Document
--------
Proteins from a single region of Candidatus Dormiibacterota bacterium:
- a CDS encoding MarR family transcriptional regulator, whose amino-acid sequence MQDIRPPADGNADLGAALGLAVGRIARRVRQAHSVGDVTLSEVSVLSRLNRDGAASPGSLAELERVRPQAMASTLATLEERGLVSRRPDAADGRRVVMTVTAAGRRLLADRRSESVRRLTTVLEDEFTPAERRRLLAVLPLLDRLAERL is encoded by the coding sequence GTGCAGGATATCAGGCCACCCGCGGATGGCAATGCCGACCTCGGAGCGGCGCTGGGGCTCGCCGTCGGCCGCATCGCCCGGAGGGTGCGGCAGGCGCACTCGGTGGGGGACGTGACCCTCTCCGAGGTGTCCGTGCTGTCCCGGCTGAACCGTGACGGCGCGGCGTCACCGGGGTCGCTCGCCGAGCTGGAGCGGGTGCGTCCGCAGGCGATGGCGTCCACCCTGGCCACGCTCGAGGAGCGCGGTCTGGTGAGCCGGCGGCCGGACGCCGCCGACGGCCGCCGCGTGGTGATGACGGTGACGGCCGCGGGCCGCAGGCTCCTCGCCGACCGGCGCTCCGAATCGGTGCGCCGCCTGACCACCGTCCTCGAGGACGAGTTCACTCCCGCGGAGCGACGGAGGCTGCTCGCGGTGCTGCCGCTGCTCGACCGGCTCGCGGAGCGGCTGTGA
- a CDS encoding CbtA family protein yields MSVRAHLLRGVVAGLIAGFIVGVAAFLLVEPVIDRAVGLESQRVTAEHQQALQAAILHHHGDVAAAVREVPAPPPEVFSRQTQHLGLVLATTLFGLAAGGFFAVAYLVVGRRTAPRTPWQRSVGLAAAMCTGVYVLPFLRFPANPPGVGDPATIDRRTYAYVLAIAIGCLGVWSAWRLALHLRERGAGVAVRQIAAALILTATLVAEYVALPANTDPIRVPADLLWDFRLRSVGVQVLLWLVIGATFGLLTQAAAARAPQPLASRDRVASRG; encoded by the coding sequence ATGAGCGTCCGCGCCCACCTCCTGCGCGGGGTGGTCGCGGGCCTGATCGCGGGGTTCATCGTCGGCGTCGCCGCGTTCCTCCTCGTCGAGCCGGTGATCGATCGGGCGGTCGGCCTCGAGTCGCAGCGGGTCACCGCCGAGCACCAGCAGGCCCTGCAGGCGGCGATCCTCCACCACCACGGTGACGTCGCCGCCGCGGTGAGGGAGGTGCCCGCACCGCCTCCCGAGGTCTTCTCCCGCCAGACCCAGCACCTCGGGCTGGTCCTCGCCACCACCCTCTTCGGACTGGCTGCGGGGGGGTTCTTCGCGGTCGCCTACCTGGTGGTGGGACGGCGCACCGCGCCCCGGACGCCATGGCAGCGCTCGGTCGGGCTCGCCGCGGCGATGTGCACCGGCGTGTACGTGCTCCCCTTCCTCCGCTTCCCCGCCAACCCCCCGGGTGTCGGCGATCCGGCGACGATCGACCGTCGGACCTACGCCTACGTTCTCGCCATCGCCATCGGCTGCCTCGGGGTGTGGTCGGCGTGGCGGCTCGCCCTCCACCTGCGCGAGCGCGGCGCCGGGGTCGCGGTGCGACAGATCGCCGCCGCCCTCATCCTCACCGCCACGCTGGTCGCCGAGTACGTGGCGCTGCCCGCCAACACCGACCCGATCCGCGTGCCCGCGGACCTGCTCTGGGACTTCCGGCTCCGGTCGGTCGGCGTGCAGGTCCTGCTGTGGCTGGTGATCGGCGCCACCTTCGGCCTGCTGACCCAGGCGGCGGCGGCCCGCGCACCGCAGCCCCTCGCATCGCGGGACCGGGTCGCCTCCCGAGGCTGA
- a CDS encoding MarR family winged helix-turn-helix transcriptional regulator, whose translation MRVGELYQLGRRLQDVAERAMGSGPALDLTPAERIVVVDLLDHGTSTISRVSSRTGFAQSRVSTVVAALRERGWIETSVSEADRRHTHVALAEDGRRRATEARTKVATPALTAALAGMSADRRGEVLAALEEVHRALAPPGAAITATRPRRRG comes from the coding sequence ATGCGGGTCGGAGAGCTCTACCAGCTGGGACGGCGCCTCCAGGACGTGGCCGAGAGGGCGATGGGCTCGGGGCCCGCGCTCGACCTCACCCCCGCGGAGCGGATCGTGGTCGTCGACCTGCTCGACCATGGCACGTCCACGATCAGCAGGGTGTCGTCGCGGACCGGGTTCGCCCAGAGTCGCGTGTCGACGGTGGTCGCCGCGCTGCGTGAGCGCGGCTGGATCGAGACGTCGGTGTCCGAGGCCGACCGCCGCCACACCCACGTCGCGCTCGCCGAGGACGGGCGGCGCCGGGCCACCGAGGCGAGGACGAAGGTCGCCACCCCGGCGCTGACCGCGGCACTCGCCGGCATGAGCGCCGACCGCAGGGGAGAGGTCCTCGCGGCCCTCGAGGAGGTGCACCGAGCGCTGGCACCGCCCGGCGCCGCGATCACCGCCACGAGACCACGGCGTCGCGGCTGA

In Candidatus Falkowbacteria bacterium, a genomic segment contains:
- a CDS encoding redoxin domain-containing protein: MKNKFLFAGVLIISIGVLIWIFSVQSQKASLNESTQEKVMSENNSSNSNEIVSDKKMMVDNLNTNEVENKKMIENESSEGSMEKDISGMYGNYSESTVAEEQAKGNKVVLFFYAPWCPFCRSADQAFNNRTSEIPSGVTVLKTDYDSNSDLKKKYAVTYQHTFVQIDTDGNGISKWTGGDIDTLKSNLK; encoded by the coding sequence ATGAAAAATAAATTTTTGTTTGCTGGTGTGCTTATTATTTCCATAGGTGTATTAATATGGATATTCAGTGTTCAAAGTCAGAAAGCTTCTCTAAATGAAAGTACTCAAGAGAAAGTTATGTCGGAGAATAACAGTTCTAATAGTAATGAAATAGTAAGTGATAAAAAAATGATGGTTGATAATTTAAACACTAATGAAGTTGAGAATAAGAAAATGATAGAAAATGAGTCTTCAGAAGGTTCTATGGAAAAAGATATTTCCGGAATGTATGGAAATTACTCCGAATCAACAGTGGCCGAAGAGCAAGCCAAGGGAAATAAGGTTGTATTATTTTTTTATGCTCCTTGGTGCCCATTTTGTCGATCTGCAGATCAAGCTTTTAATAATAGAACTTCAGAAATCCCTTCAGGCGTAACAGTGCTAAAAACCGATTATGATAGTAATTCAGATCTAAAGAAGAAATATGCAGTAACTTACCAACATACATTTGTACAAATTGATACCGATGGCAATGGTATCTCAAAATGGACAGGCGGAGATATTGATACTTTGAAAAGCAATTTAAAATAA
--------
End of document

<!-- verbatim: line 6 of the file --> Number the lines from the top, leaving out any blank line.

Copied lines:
- a CDS encoding redoxin domain-containing protein: MKNKFLFAGVLIISIGVLIWIFSVQSQKASLNESTQEKVMSENNSSNSNEIVSDKKMMVDNLNTNEVENKKMIENESSEGSMEKDISGMYGNYSESTVAEEQAKGNKVVLFFYAPWCPFCRSADQAFNNRTSEIPSGVTVLKTDYDSNSDLKKKYAVTYQHTFVQIDTDGNGISKWTGGDIDTLKSNLK; encoded by the coding sequence ATGAAAAATAAATTTTTGTTTGCTGGTGTGCTTATTATTTCCATAGGTGTATTAATATGGATATTCAGTGTTCAAAGTCAGAAAGCTTCTCTAAATGAAAGTACTCAAGAGAAAGTTATGTCGGAGAATAACAGTTCTAATAGTAATGAAATAGTAAGTGATAAAAAAATGATGGTTGATAATTTAAACACTAATGAAGTTGAGAATAAGAAAATGATAGAAAATGAGTCTTCAGAAGGTTCTATGGAAAAAGATATTTCCGGAATGTATGGAAATTACTCCGAATCAACAGTGGCCGAAGAGCAAGCCAAGGGAAATAAGGTTGTATTATTTTTTTATGCTCCTTGGTGCCCATTTTGTCGATCTGCAGATCAAGCTTTTAATAATAGAACTTCAGAAATCCCTTCAGGCGTAACAGTGCTAAAAACCGATTATGATAGTAATTCAGATCTAAAGAAGAAATATGCAGTAACTTACCAACATACATTTGTACAAATTGATACCGATGGCAATGGTATCTCAAAATGGACAGGCGGAGATATTGATACTTTGAAAAGCAATTTAAAATAA